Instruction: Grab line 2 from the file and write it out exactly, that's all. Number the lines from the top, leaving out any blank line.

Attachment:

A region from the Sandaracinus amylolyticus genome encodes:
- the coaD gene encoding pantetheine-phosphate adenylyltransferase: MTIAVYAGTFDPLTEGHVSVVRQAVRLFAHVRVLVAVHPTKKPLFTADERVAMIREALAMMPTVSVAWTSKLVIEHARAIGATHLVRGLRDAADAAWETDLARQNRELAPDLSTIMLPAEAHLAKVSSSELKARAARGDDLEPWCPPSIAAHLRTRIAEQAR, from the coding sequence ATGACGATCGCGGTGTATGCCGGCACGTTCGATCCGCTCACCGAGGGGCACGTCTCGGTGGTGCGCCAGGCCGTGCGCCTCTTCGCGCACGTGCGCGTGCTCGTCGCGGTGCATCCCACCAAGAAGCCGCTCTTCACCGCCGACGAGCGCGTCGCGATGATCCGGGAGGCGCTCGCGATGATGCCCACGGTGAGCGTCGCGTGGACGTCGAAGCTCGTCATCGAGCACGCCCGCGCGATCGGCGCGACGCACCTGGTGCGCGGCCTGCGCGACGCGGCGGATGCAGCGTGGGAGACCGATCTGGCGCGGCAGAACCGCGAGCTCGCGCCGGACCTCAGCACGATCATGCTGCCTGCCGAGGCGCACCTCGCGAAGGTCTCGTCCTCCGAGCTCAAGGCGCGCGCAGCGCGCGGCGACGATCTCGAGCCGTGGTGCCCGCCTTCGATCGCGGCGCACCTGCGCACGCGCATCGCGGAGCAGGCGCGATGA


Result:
- the coaD gene encoding pantetheine-phosphate adenylyltransferase: MTIAVYAGTFDPLTEGHVSVVRQAVRLFAHVRVLVAVHPTKKPLFTADERVAMIREALAMMPTVSVAWTSKLVIEHARAIGATHLVRGLRDAADAAWETDLARQNRELAPDLSTIMLPAEAHLAKVSSSELKARAARGDDLEPWCPPSIAAHLRTRIAEQAR, from the coding sequence ATGACGATCGCGGTGTATGCCGGCACGTTCGATCCGCTCACCGAGGGGCACGTCTCGGTGGTGCGCCAGGCCGTGCGCCTCTTCGCGCACGTGCGCGTGCTCGTCGCGGTGCATCCCACCAAGAAGCCGCTCTTCACCGCCGACGAGCGCGTCGCGATGATCCGGGAGGCGCTCGCGATGATGCCCACGGTGAGCGTCGCGTGGACGTCGAAGCTCGTCATCGAGCACGCCCGCGCGATCGGCGCGACGCACCTGGTGCGCGGCCTGCGCGACGCGGCGGATGCAGCGTGGGAGACCGATCTGGCGCGGCAGAACCGCGAGCTCGCGCCGGACCTCAGCACGATCATGCTGCCTGCCGAGGCGCACCTCGCGAAGGTCTCGTCCTCCGAGCTCAAGGCGCGCGCAGCGCGCGGCGACGATCTCGAGCCGTGGTGCCCGCCTTCGATCGCGGCGCACCTGCGCACGCGCATCGCGGAGCAGGCGCGATGA